Spicer Cove

A hidden gem in the geological treasure house of Nova Scotia, remote Spicer Cove is a bookend in miniature to its more famous Joggins Fossil Cliffs, with fossils of the Coal Age in the low bluffs that give way to towering cliffs at the margin of the ancient Cumberland basin and Cobequid mountains, from which tumbled alluvial fans over the broken edges of lava flows.

Geological Formation: Fountain Lake (volcanic) and Cumberland (sedimentary) groups
Age: Devonian and Carboniferous (circa 350-300 million years)
Directions: From Apple River, head south to Apple River Road through West Apple River. (Note that at extreme high tides the small bridge at Edgett Beach may be submerged.) Cross the bridge at Spicer Cove, and park on the left. Hike south towards the cliffs.


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There is no better way to tour an amazing place than to experience a Global Geopark!GEOPARKS CELEBRATE THE INTERNATIONAL TOURISM DAY 2022 27th SEPTEMBERRethink TourismUNESCO Global Geoparks – Sustainable Tourism destinationsglobalgeoparksnetwork.org/?p=6932&fbclid=IwAR2yWAjj_qj8UFgq7a_qLeJCEX-JddwPx63L3y16raaAAm2al6Wahd...#WorldTourismDay #WorldTourismDay2022 #RethinkTourism #INTERNATIONALTOURISMDAY #SustainableTourismDestinations #UNESCOGlobalGeoparks #GlobalGeoparksNetwork #GGN ... See MoreSee Less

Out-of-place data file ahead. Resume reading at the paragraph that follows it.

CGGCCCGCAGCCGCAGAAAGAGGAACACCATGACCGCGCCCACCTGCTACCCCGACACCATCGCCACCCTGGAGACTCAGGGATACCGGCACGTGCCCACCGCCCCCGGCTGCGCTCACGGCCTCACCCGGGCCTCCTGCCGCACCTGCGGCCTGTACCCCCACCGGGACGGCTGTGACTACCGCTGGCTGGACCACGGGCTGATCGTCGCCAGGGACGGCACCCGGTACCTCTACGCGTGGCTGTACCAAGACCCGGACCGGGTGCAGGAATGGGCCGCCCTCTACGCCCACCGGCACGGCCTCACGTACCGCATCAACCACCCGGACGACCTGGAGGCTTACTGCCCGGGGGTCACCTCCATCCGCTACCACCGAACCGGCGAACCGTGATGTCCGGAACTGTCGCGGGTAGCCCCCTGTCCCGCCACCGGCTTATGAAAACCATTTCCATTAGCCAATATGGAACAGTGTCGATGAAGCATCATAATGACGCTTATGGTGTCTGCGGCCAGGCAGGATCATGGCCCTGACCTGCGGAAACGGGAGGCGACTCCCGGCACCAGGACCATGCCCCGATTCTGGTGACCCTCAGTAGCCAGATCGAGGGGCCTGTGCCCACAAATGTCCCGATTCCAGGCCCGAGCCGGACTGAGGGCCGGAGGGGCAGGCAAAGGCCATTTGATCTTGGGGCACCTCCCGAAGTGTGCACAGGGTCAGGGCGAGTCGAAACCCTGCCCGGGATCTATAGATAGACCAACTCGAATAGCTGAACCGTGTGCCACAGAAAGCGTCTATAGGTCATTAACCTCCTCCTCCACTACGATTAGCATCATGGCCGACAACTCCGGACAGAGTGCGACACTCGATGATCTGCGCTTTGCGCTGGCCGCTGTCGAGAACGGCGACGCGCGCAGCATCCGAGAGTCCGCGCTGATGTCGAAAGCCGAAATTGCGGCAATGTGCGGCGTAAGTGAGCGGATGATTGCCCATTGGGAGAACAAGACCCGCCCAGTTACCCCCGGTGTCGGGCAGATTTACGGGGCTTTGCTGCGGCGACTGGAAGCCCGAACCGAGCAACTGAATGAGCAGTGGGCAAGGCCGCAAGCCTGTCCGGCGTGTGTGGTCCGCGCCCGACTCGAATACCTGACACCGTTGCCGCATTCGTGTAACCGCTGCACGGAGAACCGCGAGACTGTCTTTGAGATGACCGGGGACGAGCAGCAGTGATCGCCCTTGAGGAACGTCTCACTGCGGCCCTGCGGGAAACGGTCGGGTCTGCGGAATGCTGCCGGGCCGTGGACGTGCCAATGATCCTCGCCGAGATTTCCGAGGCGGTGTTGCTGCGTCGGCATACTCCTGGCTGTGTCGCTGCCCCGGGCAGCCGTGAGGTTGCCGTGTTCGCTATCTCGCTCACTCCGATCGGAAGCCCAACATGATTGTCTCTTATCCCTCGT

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Our interim Executive Director Dr. John Calder will be presenting an invited lecture via Zoom to the 1st UNESCO Global Geoparks Youth Forum in Bali, Indonesia, on the subject of climate change, drawing on his experience teaching the subject for 15 years at Saint Mary’s University. ... See MoreSee Less
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What is a Geopark?

A Geopark is a designation that attracts tourists wishing to explore the connections between geology, local communities, culture, and nature. Geoparks are designed to promote tourism and celebrate a region’s uniqueness, and do not prohibit any land use.